TAMPA — They say the eyes are the windows to a man's soul, but James Harrison doesn't want you peeking into his windows.
Harrison's eyes are fixed in a steely glare. He rarely changes expression and when he does speak, the words are sharp as a razor.
The Steelers linebacker is the NFL's Defensive Player of the Year, a disruptive force who set a club record with 16 sacks and seven forced fumbles.
But he's also the guy who was cut three times by Pittsburgh in 13 months and once by the Ravens, the one who was considered too undersized and undisciplined to play in the league.
Sunday, Harrison could have the biggest impact in Super Bowl XLIII because of his ability to pressure Cardinals quarterback Kurt Warner. But Harrison will tell you he doesn't care about anything else that comes with playing on the biggest stage.
"I don't. I could care less. As long as I'm comfortable with me, that's all that matters," Harrison said. "I was born by myself and I'm going to die by myself."
For much of the week, if Harrison was cooperative at all, he responded to questions by saying, "tell me what you want me to say and I'll say it because you're going to write whatever you think anyway."
But Harrison has answered any questions people once had about his talent.
In fact, his shoulder chips were so large that he carried them around in an equipment bag from NFL Europe with "Rhein Fire #53" on the side, until the thing became worn and shredded.
But to understand Harrison, who views kindness as a sign of weakness, you have to go back to the beginning.
Harrison's mother had 13 other children and he was one of the first black players at Coventry High in Akron, Ohio. As a result, he was the target of racial taunts and was suspended once for responding to them.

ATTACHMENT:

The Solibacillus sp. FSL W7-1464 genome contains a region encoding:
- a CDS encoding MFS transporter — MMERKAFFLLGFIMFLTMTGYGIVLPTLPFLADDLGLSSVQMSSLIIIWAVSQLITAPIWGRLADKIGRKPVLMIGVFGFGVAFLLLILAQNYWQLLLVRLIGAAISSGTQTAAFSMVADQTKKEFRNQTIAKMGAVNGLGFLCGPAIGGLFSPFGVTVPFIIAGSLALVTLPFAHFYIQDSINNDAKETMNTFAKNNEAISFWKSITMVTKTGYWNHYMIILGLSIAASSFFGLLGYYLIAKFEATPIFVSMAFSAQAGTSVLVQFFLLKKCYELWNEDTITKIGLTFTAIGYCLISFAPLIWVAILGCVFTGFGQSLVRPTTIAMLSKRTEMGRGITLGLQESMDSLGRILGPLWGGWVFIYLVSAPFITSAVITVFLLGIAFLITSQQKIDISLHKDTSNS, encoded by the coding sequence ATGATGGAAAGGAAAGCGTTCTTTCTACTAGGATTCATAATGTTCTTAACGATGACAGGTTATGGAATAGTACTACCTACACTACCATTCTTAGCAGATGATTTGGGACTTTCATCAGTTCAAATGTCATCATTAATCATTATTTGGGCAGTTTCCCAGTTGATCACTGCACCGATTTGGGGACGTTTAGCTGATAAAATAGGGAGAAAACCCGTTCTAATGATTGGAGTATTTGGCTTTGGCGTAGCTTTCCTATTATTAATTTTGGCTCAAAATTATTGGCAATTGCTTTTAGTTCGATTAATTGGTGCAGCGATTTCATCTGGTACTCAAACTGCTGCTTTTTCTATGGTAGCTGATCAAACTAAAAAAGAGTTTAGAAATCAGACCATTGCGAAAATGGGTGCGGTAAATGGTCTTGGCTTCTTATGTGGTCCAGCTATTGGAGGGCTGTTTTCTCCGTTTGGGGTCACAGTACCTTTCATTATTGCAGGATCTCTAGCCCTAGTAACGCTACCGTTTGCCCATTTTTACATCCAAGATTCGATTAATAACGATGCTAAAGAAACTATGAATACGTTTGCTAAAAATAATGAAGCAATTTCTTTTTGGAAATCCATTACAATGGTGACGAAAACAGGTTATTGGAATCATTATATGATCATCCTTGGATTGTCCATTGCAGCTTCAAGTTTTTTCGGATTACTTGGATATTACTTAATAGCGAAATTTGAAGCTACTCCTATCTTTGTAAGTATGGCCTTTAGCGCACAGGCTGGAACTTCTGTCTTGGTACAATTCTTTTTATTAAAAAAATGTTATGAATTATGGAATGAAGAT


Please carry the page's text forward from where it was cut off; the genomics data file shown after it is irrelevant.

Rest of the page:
Harrison cost himself a scholarship to a marquee college program after discharging a BB gun in the locker room his senior year. He wound up at Kent State.
When he entered the NFL as an undrafted free agent, he admittedly didn't take too well to coaching. He didn't get too deep into his playbook, either.
Harrison didn't want to be one of those guys who chased the dream of playing in the NFL until he was 30, and considered driving a truck for a living. But the Steelers needed a linebacker in 2004 when starter Clark Haggans broke the fingers on his right hand lifting weights.
This time, Harrison prepared harder. He had 1,000 index cards with notes spread on the floor to help him learn his playbook. He produced on special teams. When linebacker Joey Porter was sent packing in 2007, Harrison's career exploded.
Now Harrison is a turnover machine and the biggest reason Warner needs to get the ball out of his hands quickly Sunday.
"It comes from his strength, his body mass, and he's faster than people think," defensive coordinator Dick LaBeau said of Harrison's pass rushing talent. "He's short (6 feet), but in his case that's a real plus because he's got so much talent. The offensive players are taller, and he's underneath them most of the time. Then, with his strength, he can use that to his advantage, and he's got enough speed that they have to honor that, too. … He never stops on any play, never gives up in any game."
But Harrison doesn't care if his perseverance inspires anyone.
"They can use it as an example to inspire them, but if they do good, so be it," Harrison said. "I'm not out here to try and inspire anybody. I'm trying to play the game to the best of my abilities."